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Local vs. state government: City Council finds loophole for No Turn on Red

This comes after state law passed prohibiting addition of no turn on red intersections in Marion County
Posted at 9:36 PM, Jun 06, 2023
and last updated 2023-06-06 21:38:53-04

INDIANAPOLIS — The City of Indianapolis is taking matters into its own hands when it comes to guns and restricting right turns on red lights and state lawmakers are trying to stop them.

"It's certainty challenging, and the state has more of the legal authority here," Political Science expert, Laura Wilson said.

State Senator Aaron Freeman, added an amendment to House Bill 1050 that would outlaw the ability of the city to install more ‘No Turn on Red' signs.

However, city government is essentially using a loophole in the law to install a few more before the law takes affect.

"For local government timing is obviously everything. Because we know what the State's plan is and we know the time is coming very close to where that policy will be in place so you're looking at essentially 24 days for local government to be able to pass the legislation they need before the July 1st deadline," Wilson said.

In Monday nights council meeting, the council passed three new no turn on red intersections.

Turning at a red light will no longer be permitted at Palmer and Meridian, 22nd and Delaware, and Shadeland Avenue and 71st Street effective immediately.

Another ordinance would have restricted right turning on red to almost 200 intersections in the downtown area, but instead councilors amended the plan in order to let DPW take a closer look at those areas to determine the best way to keep pedestrians safe.

"This would be the city of Indianapolis taking additional agency and authority and saying if the state's not going to tackle these issues. The city itself has unique challenges that the entire state of Indiana might not have, It's a way for the city itself can address those issues," Wilson said.

According to the amended legislation, DPW will have to list the intersection they plan to put a "No Turn on Red" sign on its website 30 days prior.

This has been a big topic of debate among Hoosiers and lawmakers.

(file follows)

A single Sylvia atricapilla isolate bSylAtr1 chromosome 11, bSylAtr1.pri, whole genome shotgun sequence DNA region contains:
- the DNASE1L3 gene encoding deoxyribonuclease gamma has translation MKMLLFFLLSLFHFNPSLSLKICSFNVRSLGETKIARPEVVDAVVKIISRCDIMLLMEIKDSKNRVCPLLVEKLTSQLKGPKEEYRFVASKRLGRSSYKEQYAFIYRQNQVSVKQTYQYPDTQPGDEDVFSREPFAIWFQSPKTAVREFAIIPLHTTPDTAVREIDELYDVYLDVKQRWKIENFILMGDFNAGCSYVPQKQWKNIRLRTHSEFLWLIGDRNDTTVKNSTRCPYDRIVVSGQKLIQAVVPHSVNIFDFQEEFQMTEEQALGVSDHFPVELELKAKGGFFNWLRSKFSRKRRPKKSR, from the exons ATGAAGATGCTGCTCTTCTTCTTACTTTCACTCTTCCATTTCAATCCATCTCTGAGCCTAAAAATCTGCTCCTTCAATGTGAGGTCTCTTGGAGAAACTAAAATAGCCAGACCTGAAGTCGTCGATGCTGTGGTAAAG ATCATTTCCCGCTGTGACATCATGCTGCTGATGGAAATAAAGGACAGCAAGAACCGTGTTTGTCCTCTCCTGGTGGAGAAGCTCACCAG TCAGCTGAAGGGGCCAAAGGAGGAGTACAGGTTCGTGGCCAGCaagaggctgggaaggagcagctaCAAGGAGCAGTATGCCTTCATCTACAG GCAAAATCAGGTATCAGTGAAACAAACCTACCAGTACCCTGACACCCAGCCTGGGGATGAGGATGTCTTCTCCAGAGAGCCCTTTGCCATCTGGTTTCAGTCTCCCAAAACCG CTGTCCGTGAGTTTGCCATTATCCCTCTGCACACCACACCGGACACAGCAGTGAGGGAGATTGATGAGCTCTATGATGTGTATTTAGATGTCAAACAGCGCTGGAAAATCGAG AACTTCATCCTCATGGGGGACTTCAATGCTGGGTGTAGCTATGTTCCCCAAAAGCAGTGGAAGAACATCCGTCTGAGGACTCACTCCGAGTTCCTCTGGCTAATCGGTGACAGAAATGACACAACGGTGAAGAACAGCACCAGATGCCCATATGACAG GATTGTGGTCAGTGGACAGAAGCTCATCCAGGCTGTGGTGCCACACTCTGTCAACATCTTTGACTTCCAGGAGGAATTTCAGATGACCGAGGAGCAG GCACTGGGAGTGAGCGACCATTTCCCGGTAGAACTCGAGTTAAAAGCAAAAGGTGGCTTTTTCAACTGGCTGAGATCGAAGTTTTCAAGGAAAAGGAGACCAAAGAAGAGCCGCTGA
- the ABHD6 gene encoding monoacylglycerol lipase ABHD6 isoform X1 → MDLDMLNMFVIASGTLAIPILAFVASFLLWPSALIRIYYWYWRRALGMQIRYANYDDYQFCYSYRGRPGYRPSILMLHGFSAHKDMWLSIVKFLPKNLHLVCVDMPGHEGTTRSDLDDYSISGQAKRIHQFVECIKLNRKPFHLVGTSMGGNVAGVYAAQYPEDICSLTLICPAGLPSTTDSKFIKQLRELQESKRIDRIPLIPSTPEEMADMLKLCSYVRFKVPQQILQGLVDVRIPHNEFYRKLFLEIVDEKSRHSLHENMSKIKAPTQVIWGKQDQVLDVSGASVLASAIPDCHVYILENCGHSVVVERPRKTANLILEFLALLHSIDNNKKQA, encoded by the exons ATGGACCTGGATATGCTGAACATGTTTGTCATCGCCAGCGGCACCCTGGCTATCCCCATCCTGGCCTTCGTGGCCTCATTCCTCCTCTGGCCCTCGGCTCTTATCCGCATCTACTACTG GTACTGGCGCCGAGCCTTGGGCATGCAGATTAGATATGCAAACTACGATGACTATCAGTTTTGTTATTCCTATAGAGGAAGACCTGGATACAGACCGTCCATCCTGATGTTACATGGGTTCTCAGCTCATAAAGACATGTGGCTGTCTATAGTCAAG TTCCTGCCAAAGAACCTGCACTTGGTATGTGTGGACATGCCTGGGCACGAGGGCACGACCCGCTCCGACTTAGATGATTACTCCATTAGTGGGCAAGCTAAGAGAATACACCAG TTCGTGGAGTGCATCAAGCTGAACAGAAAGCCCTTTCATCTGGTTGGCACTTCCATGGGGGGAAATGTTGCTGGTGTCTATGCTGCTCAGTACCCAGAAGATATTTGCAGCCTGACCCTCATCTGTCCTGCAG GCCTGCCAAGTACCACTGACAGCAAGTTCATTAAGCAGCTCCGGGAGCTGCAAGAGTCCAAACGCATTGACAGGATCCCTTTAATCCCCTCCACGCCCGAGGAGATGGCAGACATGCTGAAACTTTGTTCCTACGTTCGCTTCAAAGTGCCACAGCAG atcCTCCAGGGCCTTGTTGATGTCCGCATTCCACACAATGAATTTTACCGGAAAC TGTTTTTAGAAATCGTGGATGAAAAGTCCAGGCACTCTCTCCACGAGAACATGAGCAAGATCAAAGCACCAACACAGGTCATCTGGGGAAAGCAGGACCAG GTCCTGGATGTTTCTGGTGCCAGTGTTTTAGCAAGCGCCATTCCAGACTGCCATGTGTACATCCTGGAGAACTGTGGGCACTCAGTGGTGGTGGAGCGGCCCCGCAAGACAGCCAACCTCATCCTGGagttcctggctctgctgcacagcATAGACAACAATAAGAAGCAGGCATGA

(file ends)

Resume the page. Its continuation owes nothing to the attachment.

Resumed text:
"It's been that way for a really long way just look left before you go right. I don't see why it's such an issue right now," Indianapolis resident Kyle Wilcher said.

Others say they think some things like No Turn on Red should be left up to local government.

"Certain jurisdictions ought to be able to decide for themselves what they want to do without interference from the state legislature here," Indianapolis resident Gareth Kuhl said.

Council members in support of the ordinance have said it is a step in keeping everyone in the community safe.

"I think one of the things we do as members of the council is make sure that the streets are safe especially safe for our folks who are walking," Councilor John Barth said.

Other council members had questions about the ordinances passing.

"The legislation goes into affect July 1st will that then preempt where we're going to pass this and in three for four weeks its going to become preempted," Councilor Joshua Bain said.

Other councilmen like, Councilor Michael-Paul Hart and Paul Annee said we should keep doing things as we are now.

"100% I agree that the way we are doing them today is exactly how we should and ought to be like every other city in Indiana to be doing them now and into the future but unfortunately that right and responsibility has been taken away from us," Councilor Zach Adamson said.

No turn on red wasn't the only ordinance discussed Monday night.

An ordinance introduced would add local restrictions on gun sales and permitless carry measures that can't be enforced unless they're approved by state lawmakers.

"Indiana is pretty interesting because we have very limited home rule for our cities. That means the cities themselves have some authority and responsibility and agency to make decisions but they largely operate under the representation of the state," Wilson said.

Senator Freeman has previously said he would address City-Council's decision if they passed the ordinance defying his law, which they did.

Freeman's office said he had nothing to add Tuesday.